GSA Career Day Puts the Spotlight on Teaching

Wednesday, May 15, 2013

This year’s Graduate Students’ Association (GSA) Career and Research Days Panel and Networking Event is aimed particularly at students in nursing and the social and behavioral sciences.

“Preparing for Careers in Teaching: Insights and Experiences from Across Academia,” to be held on May 21 in Millberry Union, will highlight UCSF's commitment to training excellent educators and help students across the social sciences (and beyond) develop their pedagogy, prepare a teaching portfolio and access teaching resources at UCSF.

Although UCSF is known for research excellence, it has fewer resources available for students interested in teaching careers.

“Research-focused academic institutions are rife with nuanced how-to’s for succeeding in publications and grantsmanship,” said Shari Dworkin, associate professor and director of Doctoral Studies. “But we can always do more in terms of focusing our attention on the intricacies of pedagogy and teaching excellence."

Jen James, a third-year doctoral student in sociology who is the organizer of the event, expressed concern over the limited teaching assistant opportunities available to students.

“Students at UCSF really have to seek out our own teaching opportunities, often at other schools, but it's important that we have accessible teaching tools and resources before we step into the classroom,” said James. “I think this event is an important step.”

Last year, Elizabeth Watkins, dean of the Graduate Division, set aside funds to address career development within the sociology, anthropology, history and nursing health policy programs at UCSF.

This year’s event follows on the success of the widely attended 2012 panel focused on health careers beyond academia. The panel will begin with opening remarks by Bill Lindstaedt, UCSF director of the Office of Career and Professional Development (OCPD), who will speak to the place of preparing future educators in UCSF’s overall mission and how this responsibility is currently realized through teaching resources offered by OCPD.

  • School of Nursing Professor Nancy Stotts will describe how to develop a pedagogical style, or teaching philosophy. Valerie Shapiro, assistant professor of Social Welfare at UC Berkeley, will follow by discussing the menu of teaching options.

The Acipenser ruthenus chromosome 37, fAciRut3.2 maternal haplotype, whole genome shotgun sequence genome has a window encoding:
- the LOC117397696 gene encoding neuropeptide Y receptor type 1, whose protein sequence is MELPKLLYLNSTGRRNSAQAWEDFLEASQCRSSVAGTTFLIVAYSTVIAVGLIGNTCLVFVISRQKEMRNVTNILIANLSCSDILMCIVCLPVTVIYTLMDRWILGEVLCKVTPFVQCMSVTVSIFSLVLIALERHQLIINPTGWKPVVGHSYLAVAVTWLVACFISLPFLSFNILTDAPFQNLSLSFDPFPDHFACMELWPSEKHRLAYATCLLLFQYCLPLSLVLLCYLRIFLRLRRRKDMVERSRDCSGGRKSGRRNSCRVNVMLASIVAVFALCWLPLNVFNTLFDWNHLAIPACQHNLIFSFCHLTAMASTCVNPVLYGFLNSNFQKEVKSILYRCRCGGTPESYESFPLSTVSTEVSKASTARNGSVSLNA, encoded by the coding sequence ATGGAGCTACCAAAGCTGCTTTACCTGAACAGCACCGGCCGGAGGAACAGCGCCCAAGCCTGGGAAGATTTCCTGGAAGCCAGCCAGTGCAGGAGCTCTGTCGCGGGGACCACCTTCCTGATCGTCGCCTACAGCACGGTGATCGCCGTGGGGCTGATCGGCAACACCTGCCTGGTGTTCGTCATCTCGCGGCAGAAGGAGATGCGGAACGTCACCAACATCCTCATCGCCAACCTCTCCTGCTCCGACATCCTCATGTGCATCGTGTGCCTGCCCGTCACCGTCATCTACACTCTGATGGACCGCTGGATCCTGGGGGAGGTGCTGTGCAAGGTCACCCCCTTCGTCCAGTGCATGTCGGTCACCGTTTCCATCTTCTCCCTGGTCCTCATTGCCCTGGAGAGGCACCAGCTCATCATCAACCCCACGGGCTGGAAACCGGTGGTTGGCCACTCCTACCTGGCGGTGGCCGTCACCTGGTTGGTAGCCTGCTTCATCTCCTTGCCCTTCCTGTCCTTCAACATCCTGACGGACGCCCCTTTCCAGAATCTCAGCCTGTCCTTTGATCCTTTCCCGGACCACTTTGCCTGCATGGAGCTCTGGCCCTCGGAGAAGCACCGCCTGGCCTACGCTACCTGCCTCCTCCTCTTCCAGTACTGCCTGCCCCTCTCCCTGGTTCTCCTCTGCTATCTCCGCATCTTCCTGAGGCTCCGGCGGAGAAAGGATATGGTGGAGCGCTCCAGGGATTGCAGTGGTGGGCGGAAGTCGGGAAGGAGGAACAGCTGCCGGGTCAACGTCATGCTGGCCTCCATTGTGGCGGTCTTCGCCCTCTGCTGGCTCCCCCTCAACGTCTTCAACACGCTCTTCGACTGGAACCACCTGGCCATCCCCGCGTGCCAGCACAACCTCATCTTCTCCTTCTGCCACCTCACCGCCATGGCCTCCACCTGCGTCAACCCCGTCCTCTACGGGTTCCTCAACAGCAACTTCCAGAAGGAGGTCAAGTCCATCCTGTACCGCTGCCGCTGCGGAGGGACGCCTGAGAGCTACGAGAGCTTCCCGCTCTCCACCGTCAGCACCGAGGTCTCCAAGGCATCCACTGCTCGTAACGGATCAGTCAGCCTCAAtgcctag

• Dr. Linda Van Hoene, the director of the Graduate Student Instructor teaching and Resource Center at UC Berkeley, will discuss the basics of developing a teaching portfolio.
  • Brian Grossman, associate professor of health sciences at San Jose State University and alumnus of the Sociology doctoral program at UCSF, will speak on teaching in a large public university setting.
  • Rebecca Ancheta, instructor in Behavioral Sciences at City College of San Francisco and also an alumna of the Sociology Doctoral Program at UCSF, will discuss her experience of teaching in the community college environment.

By providing two alumni panelists who teach in public institutions, the committee hopes to highlight teaching careers in local public institutions.

Although this event is primarily aimed at students in nursing and the social and behavioral sciences, students from across the university can receive great advice on teaching strategies and pedagogy.

Dean Elizabeth Watkins encourages all students to attend. “The Preparing for Careers in Teaching event will be especially valuable to our students who are interested in education,” she said. “Reflecting a revitalized focus on career development campus-wide, the Graduate Division strives to ensure that students in all of our programs — basic sciences and social sciences alike — will be prepared for rewarding careers both inside and outside academia.”

Event details: “Preparing for Careers in Teaching: Insights and Experiences from Across Academia” will held on Tuesday, May 21 from 5-7 p.m. in the Golden Gate Room, Millberry Union, at the Parnassus Campus (doors open at 4:30 p.m.).  Reception and networking will immediately follow the panel.  Refreshments provided.